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The founder of Voice of the Martyrs (VOM), Pastor Richard Wurmbrand, was no stranger to persecution by extremists. He spent 14 years in a communist Romanian prison, and his wife, Sabina, lost her parents, two sisters and one brother in a Nazi concentration camp.

“Jesus never feared or hated anyone,” Richard was known to say in the years following his release. Today, Western Christians are faced with new challenges presented by Islamic extremists, and many are unsure of how to respond.

During recent visits to Iraq and neighbouring countries where VOM is serving persecuted Christians, I have had the privilege of meeting and hearing the incredible stories of many of our brothers and sisters who have lost everything to Islamic extremists. Their responses to persecution provide us with an exemplary pattern of three approaches that are well supported by the Sermon on the Mount.

 

  1. Pray for Islamic Extremists and those they Persecute

When Jesus said, “pray for those who spitefully use you and persecute you” (Matthew 5:44), he was teaching people who suffered under extreme oppression. The Roman authorities were known for their cruel tactics and utter disregard for the Jewish people they terrorised.

We in the West have been shocked by the cruelty exhibited in videos produced by the self-proclaimed Islamic State (IS). Stories of their brutality naturally push us toward hatred and fear. But in contrast to our natural inclinations, Jesus calls us to pray for our persecutors. We should pray that they will come to know the truth of Christ and that many will experience ‘Saul-to-Paul’ transformations, becoming the next wave of bold evangelists in their region.

What about those who are persecuted? When we ask persecuted Christians how we can help, their first response is, “Pray for us.” Through prayer, some persecuted believers have experienced supernatural deliverance. Abu Fadi, a brother from Mosul who lost everything when IS militants attacked, was miraculously rescued along with his family after being detained at an IS checkpoint. Perhaps a believer in the West was praying at that precise moment, lifting up the plight of our Iraqi family members.

 

  1. Reveal the Love of Christ to Muslims

When IS extremists moved into northern Iraq, they began identifying Christian-owned homes and businesses by spray-painting the Arabic letter ﻥ, or ‘N,’ on the buildings. This single letter, the first letter of the word used in the Koran to identify Christians, conveyed the powerful accusation that the occupants were followers of Jesus.

Our Christian brothers and sisters were then given the choice of either converting to Islam or standing for Christ and losing everything they owned. In Mosul, the second largest city in Iraq, more than 100,000 Christians were displaced, abducted or killed in less than one week.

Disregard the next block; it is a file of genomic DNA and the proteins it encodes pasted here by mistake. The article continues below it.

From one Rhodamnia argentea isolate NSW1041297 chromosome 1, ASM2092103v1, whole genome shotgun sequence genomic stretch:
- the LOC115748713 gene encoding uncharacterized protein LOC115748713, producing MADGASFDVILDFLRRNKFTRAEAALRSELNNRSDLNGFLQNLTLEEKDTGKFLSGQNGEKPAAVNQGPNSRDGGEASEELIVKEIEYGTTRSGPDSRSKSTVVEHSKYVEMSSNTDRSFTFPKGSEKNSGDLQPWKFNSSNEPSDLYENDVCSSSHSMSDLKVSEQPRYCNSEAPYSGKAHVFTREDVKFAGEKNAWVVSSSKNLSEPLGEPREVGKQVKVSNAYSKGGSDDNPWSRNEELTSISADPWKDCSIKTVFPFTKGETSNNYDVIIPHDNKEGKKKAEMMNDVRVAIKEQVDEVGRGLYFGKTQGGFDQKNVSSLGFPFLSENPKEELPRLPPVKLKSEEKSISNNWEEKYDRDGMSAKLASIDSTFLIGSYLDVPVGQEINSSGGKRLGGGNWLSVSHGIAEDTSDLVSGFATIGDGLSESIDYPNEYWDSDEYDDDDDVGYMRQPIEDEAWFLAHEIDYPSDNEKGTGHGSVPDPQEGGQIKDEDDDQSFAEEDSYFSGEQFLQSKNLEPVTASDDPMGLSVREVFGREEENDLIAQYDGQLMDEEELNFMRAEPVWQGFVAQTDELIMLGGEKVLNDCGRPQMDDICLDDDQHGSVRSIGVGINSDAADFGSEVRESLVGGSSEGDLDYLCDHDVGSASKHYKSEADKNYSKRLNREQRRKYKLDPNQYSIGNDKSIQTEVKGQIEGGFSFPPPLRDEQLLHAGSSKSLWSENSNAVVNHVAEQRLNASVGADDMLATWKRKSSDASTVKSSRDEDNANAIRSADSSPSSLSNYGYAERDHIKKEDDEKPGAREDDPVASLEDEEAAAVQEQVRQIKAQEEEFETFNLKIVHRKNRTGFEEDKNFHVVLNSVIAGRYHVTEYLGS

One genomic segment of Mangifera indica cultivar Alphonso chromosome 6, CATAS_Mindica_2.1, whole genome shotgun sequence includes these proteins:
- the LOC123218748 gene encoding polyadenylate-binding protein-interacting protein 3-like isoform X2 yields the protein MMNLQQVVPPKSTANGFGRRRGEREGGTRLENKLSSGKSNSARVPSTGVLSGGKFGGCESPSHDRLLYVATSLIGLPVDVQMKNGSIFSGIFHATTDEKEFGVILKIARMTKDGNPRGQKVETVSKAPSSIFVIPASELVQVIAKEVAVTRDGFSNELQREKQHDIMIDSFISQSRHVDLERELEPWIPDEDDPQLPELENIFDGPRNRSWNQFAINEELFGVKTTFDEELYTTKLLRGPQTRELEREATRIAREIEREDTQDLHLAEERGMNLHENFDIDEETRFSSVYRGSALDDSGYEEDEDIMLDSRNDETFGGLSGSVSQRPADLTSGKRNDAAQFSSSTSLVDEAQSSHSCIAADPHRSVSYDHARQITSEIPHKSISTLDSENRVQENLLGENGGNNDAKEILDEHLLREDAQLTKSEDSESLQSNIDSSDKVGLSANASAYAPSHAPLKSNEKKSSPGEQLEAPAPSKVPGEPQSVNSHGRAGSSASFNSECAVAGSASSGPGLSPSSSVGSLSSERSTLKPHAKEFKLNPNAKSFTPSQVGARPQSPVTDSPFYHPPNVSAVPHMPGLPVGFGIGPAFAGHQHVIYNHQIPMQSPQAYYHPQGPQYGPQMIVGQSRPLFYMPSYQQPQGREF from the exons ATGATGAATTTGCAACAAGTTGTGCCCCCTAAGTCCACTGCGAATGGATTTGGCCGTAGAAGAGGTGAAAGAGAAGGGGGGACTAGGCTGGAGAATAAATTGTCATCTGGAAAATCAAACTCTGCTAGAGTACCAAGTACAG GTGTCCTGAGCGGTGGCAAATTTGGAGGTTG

How should Christians respond to this type of cruel treatment? Jesus provides clear instruction in His Sermon on the Mount: “But I say to you, love your enemies, bless those who curse you, do good to those who hate you” (Matthew 5:44).

I have seen firsthand how persecuted Christians live out their faith and observed the remarkable ways they share the love of Christ with their enemies. During a memorable trip to northern Nigeria, I met a widow whose husband had been killed by Boko Haram. The woman said she often saw the man who had killed her husband walking through her village. Then, remarkably, she told me that with God’s help she was learning to forgive him. I was stunned by her response and deeply inspired by her example. Through God’s grace, it is even possible to share Christ’s love with the extremist who killed your husband.

 

  1. Stand with our Persecuted Family Members

Scripture reminds us that we are to “Remember the prisoners as if chained with them — those who are mistreated — since you yourselves are in the body also” (Hebrews 13:3).

What does it mean to “remember” them? At VOM, it means that we will do whatever we can to provide the spiritual and physical help that they need. We serve the persecuted church through persecution response projects, Bible distributions and support of front-line workers who are advancing God’s kingdom.

Today, you have Christian brothers and sisters who are in prison. You have family members who have been kidnapped by IS in Syria. Parents, siblings and children in our family are being mistreated. But as followers of Jesus, we are confident that they are never truly alone.

On 13 April 1969, Pastor Wurmbrand stood before an audience at London’s Royal Festival Hall and shared about his prison experiences: “You are alone in a cell; they meant you to be alone. But, we were not alone!”

I have met and prayed with Christians who have been held captive and faced unimaginable tortures. But they report that God was with them; they supernaturally experienced His presence. Some even share that these dark times were the times of greatest intimacy with their Father in heaven.

We invite you to partner with us as we stand alongside our persecuted brothers and sisters, who remain joyful and blessed by their relationship with Christ despite having lost everything they own. These Christians are our family members — part of the body of Christ. We will not let them suffer in silence. We will not let them serve alone. 

Dr Jason Peters works for The Voice of the Martyrs USA